Full text: Referendum on the report of the Special Federal Reserve Committee

“It is impossible, of course, to dissociate the work of these delegates of the Finan- Berk for International 
cial Committee of the League from that of the committee which, in pursuance of = = 
the decision of the Hague Conference, will draw up the statutes of the Bank for. aa - | 
International Settlements. * * * It rests largely with this organization com ~~ w% 
nittee whether the proposed bank is to be merely an agent for the collection an = b Tiel x | 
listribution of reparations, or whether it is ultimately to fill that ambitious place in 2, ot 
‘he structure of world credit that has been intended for it by those far-seeing men “hy 5 ge) 
who drew the Young Plan. It is evident that if some super-national institution can Young Plan 
ve set up to act, in fact, as the central bank of central banks, a tremendous step for- 
ward will have been taken in rendering the problem of a national control of gold 
‘ipe for solution. * * *» 
In the middle of November, when an outline of the statutes prepared by the 
Organization Committee for the Bank for International Settlements became avail 
able, it was apparent that results tended toward the latter conception of the field for 
‘he Bank. This was apparently the understanding of the Statist’s correspondent who 
was present in the city where the committee worked, for he wrote: “Since the bank 
is a complete novelty without anything like a precedent in existence—for it can be com- 
pared only to a very limited extent to the Federal Reserve Board; since it will pre- 
sumably exist for generations, not only for the Young Plan’s scheme of reparation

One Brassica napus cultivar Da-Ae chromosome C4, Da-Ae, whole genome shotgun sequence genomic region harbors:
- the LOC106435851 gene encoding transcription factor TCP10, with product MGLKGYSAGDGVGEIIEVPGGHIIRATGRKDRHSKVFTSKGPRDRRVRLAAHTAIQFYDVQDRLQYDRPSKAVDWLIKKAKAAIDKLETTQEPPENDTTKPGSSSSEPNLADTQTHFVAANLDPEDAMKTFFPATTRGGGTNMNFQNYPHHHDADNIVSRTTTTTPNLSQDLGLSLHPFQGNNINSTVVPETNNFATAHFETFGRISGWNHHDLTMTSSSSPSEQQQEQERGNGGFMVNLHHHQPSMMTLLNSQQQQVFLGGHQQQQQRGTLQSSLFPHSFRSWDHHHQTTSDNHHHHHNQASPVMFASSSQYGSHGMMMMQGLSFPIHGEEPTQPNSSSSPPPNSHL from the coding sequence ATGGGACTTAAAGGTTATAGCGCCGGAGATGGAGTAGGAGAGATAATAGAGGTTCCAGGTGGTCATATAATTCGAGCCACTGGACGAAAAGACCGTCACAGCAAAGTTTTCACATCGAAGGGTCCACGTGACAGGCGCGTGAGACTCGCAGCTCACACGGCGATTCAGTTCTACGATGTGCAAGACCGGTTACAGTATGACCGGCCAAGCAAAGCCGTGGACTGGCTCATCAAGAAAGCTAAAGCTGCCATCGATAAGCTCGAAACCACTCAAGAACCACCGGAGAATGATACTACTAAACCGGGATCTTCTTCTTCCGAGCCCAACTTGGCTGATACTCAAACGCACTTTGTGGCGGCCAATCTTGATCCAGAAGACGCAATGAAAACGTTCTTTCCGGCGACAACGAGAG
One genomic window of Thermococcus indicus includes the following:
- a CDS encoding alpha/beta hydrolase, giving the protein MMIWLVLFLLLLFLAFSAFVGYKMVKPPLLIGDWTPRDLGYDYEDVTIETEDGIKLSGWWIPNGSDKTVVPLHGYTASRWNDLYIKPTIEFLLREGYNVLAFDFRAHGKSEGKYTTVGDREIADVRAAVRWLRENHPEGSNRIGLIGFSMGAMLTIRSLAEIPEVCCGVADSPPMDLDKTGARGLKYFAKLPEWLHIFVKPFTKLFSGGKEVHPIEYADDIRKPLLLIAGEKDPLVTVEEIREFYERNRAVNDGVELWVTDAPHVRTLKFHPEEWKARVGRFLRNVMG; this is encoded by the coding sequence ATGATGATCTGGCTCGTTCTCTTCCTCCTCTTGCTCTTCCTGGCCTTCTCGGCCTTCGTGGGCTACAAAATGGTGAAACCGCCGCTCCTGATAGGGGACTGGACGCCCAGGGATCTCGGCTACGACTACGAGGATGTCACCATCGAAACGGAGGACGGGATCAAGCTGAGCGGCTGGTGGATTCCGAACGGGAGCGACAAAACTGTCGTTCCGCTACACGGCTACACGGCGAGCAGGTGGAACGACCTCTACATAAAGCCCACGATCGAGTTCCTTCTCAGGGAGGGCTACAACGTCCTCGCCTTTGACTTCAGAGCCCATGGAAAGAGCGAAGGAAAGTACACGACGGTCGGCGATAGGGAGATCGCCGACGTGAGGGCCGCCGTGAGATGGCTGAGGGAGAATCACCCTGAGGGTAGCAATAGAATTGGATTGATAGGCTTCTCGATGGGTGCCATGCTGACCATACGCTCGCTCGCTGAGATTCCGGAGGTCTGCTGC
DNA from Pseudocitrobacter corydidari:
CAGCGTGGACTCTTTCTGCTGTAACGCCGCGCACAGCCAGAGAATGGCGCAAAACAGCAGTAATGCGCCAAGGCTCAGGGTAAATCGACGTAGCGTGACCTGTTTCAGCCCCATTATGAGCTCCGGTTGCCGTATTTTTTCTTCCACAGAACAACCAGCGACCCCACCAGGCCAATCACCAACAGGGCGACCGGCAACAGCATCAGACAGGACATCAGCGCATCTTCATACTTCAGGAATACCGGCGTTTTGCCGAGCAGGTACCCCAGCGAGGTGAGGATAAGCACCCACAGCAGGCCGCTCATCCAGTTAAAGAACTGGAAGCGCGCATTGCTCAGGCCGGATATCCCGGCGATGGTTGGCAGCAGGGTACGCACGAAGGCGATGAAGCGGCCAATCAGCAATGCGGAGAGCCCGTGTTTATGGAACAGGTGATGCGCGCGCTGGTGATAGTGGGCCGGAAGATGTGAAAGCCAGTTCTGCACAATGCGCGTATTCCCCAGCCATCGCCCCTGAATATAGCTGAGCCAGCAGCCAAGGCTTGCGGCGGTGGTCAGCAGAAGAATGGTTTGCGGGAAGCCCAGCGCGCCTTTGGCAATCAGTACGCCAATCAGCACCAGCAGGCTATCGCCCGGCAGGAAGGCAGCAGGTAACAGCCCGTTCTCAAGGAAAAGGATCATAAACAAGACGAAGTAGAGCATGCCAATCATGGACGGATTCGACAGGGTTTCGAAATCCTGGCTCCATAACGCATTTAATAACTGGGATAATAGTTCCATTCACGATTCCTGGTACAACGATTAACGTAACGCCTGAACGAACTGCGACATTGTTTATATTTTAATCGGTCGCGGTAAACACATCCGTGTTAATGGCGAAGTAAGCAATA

annuities (until 1988) but thereafter also; and since it is to be not merely a repara- 
tion bank but a sort of international clearing house, a perpetual liaison between the 
existing central banks, a dispenser of credit and agent for the development of world 
sommerce, and a money-maker for the benefit of its shareholders, who may ulti- 
mately be in greater part the general public—for these reasons and more besides the 
experts have had a difficult course to steer between those who want the bank to do 
great things and those who want it to do only small ones, between those who fear a 
super-bank’ and those who dread to let the chance go by of establishing what may 
be a really useful organization for the stability of the exchanges, and the facilitating 
of international monetary and business transactions.” The plan formulated during 
October and November for the Bank for International Settlements is to be con- 
sidered bv a conference of governments at the Hague in January, 1930. 
Bank's Statutes 
Stability in the general price level is a proper aim for a central 
banking system. Since too rapid an increase in credit will, by ex- 
perience and according to theory, cause prices to rise there would be 
1 safeguard for the reserve system against political or other extraneous 
‘nfluences if there were statutory recognition of the responsibility of 
‘he system with respect to prices. 
Price Stability 
The argument is not based necessarily upon an assumption that the reserve sys- 
tem has complete power over price levels, but only that it has a large influence. 
Stability in the general price level does not mean absence of fluctuation in individual 
prices, nor that there will not be minor changes upward and downward in the gen- 
sral level; it means stability in prices as a whole without changes upward or down- 
(Continued on page 31) 
Meaning of 

Note to user

Dear user,

In response to current developments in the web technology used by the Goobi viewer, the software no longer supports your browser.

Please use one of the following browsers to display this page correctly.

Thank you.